Galatians 5:13-15

For you were called to freedom, brothers and sisters; only do not use your freedom as an opportunity for self-indulgence, but through love become slaves to one another. For the whole law is summed up in a single commandment, “You shall love your neighbor as yourself.” If, however, you bite and devour one another, take care that you are not consumed by one another.

— New Revised standard Version
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I wanted to write an article on “justice” this week, but I was led to this passage instead to wrestle with Christian practices that go against our society’s standards and to struggle with some questions I can’t answer today. Here’s what I’m hearing as this passage from the Word speaks to me.

Our society loves freedom, and we’re ferocious in defending our freedom against real or perceived limits to our freedom. Our news headlines are crowded with people insisting that their freedom has been unfairly curtailed. Yet Paul instructs us as Christians to use our God-granted freedom to give ourselves in service to others as slaves.

Our society thinks in transactions, in part to maintain our freedom. I pay this, I receive that. I do this for you, and you do that for me. I agree to work for a company, and they pay me a salary. We want to do the same with this passage: I do good work in service to others, God blesses me with freedom, and when my shift at serving others is done, I’ll go do what I want to do. That’s not what Paul is calling us to do when he uses the word “slave.”

God’s freedom provokes love and humility in those who listen to God’s leading, but human (and political) freedom will tempt us into prideful thoughts and hateful actions. Paul warned against this in the last verse of this brief selection. Those who succumb to pride and hate will be opposed and brought down by other prideful people motivated by hate. Pride leads to considering ourselves more deserving than others, but Paul explains that the “whole law” compels us to unconditional love for others.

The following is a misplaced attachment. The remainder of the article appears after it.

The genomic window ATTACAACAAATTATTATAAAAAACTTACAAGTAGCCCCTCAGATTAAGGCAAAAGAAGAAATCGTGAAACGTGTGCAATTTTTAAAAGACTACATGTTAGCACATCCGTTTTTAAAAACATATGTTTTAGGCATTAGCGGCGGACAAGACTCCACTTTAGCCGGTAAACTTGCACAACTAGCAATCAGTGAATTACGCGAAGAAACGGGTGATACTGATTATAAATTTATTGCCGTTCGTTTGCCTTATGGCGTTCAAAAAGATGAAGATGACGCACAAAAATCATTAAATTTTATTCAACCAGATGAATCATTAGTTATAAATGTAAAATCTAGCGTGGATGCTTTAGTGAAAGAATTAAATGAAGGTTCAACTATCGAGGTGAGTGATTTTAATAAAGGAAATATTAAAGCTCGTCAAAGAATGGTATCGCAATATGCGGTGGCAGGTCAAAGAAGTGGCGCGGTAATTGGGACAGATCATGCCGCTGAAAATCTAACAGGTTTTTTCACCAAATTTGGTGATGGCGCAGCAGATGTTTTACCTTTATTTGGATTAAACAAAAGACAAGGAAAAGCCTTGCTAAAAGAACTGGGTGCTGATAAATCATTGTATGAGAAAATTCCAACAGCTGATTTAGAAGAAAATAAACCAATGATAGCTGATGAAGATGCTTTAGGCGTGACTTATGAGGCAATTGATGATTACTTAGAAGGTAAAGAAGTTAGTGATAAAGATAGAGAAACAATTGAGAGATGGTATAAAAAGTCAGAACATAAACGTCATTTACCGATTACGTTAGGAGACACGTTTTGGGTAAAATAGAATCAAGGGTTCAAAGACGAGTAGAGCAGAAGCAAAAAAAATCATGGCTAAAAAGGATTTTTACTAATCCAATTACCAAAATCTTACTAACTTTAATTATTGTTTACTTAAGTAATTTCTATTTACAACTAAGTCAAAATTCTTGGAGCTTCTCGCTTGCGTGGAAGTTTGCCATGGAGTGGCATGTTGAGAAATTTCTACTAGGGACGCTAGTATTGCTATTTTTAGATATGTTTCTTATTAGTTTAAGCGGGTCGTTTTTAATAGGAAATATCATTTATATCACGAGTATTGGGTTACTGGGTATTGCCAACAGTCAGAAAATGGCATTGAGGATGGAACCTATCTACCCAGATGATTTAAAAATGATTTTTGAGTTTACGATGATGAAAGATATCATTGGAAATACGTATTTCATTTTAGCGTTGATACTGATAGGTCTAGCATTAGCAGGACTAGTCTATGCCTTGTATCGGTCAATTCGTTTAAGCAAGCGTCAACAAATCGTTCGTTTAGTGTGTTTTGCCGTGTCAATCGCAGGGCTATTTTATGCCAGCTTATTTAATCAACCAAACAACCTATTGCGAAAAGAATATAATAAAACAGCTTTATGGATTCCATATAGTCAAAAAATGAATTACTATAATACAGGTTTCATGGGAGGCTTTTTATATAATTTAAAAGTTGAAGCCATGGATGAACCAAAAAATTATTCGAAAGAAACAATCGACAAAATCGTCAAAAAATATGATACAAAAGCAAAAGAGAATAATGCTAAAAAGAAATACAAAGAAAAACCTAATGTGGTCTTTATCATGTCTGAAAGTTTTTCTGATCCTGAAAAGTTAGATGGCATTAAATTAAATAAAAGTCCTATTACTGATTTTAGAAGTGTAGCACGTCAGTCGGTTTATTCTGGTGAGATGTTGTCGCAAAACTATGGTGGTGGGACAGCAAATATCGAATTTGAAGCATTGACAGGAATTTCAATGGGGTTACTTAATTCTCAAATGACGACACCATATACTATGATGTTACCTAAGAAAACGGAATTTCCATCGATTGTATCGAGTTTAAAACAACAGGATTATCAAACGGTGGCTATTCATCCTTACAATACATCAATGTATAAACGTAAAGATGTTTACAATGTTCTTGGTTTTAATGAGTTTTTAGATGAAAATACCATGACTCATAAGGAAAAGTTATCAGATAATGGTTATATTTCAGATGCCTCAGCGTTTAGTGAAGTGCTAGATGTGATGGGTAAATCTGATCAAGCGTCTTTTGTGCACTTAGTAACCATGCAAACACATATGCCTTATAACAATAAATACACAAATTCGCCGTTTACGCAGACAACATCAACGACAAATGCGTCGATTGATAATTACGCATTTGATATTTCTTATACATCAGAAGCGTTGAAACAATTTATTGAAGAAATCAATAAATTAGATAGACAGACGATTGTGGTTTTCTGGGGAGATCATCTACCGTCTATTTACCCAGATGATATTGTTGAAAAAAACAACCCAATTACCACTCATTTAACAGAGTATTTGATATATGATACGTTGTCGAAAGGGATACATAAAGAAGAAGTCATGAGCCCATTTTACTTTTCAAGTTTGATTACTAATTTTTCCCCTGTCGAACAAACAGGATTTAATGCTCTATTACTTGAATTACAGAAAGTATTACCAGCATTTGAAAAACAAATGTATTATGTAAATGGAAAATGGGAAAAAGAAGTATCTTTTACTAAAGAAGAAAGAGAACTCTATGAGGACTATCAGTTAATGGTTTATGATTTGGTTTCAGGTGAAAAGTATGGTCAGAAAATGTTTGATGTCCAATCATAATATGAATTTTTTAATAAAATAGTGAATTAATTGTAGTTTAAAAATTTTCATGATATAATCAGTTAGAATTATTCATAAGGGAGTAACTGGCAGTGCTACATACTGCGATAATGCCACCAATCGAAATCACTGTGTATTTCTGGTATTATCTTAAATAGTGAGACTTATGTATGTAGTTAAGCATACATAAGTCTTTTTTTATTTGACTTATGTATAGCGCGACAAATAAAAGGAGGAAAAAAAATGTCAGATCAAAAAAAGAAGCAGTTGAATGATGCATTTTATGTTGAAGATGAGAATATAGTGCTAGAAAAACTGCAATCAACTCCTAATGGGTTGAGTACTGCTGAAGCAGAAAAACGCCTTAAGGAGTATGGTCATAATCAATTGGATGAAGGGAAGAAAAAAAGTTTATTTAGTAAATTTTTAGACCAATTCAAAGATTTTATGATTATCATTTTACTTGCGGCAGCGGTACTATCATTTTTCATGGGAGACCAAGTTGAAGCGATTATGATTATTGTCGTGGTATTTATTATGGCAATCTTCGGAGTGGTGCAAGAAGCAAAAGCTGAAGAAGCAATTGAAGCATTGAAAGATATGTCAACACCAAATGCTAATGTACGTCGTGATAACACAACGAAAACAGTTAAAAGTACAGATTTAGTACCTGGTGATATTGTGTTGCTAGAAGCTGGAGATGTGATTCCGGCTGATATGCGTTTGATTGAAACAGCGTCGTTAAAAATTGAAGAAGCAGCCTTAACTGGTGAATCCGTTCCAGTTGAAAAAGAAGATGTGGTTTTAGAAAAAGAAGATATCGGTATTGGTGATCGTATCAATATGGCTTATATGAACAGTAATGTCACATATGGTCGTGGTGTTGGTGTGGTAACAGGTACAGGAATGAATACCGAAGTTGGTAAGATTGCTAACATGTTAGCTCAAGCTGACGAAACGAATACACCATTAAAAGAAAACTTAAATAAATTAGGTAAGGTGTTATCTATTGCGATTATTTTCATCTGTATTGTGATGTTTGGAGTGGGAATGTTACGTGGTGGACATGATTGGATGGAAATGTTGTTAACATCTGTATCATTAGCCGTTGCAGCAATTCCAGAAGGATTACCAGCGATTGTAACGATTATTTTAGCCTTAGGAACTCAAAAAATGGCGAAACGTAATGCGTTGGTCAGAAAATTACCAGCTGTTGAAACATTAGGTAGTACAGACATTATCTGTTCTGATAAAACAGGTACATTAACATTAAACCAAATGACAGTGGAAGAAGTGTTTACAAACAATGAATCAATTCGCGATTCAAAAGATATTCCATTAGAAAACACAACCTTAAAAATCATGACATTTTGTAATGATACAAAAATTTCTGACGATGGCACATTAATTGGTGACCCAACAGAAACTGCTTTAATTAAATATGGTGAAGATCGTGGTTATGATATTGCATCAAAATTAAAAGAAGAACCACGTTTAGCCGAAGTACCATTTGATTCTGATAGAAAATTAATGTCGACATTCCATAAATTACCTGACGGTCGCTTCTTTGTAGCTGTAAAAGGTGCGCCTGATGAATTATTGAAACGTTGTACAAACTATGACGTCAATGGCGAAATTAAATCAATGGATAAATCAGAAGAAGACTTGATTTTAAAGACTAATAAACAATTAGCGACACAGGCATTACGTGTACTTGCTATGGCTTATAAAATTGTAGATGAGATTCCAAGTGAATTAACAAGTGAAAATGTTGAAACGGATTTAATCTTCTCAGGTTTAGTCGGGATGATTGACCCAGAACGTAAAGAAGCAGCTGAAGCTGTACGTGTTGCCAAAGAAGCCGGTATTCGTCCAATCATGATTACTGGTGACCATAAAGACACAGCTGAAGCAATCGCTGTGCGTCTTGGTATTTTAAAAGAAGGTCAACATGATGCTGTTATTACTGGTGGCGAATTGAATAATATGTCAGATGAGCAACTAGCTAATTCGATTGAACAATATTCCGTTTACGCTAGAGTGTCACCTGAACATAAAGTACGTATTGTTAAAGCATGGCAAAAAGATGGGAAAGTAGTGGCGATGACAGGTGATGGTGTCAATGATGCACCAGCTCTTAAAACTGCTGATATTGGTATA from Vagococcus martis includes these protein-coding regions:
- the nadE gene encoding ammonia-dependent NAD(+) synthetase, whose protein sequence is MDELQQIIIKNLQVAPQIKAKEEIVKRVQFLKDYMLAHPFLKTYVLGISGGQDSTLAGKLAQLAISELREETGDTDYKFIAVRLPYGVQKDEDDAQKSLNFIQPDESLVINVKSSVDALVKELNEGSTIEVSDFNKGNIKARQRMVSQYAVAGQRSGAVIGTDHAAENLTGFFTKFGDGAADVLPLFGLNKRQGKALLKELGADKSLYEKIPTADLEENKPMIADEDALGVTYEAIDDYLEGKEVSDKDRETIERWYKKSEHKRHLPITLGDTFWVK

Paul lays this out as plainly as he can, with no room for compromise. God chose to make us free, and our only appropriate way to receive this blessing is with humility and love for others. Our response of love is how God’s kingdom is built.

Like I said, this leaves me with unanswered questions, and I’m being pushed to more Bible study to refine those questions and understand their answers.

What are proper Christian expressions of humility in a culture that places such a high value on pride? How can Christian humility heal those who have been beaten down by society’s prideful arrogance to the point they are losing their sense of worth?

How do Christians work with humility to change our society’s deeply-rooted need generate pride in some by hate others that are “different?” How can Christians use our freedom to humbly love in ways to change laws, practices, opinions, and ultimately hearts?

What do I personally do in humble love as I wrestle with challenges and hurts in my life? I recently walked away from a church job because of the abuse I had been receiving for two years. I need to ponder Paul’s instructions as I work through my residual emotions. I need to challenge myself to face my sin when it was really just my pride that was hurt. Now that my life is calmer, I need to listen again for God’s directions that were so hard for me to hear and accept during my painful times. I need to love the one who hurt me and to love myself.

Accepting God’s freedom with humility and loving service isn’t easy. It clashes with society’s expectations and goes against our human nature. But we know following God is worth it, and we know God is eager to forgive and to help when our pride gets in the way.


New Revised Standard Version Bible, copyright © 1989 the Division of Christian Education of the National Council of the Churches of Christ in the United States of America. Used by permission. All rights reserved.

Freedom in Humility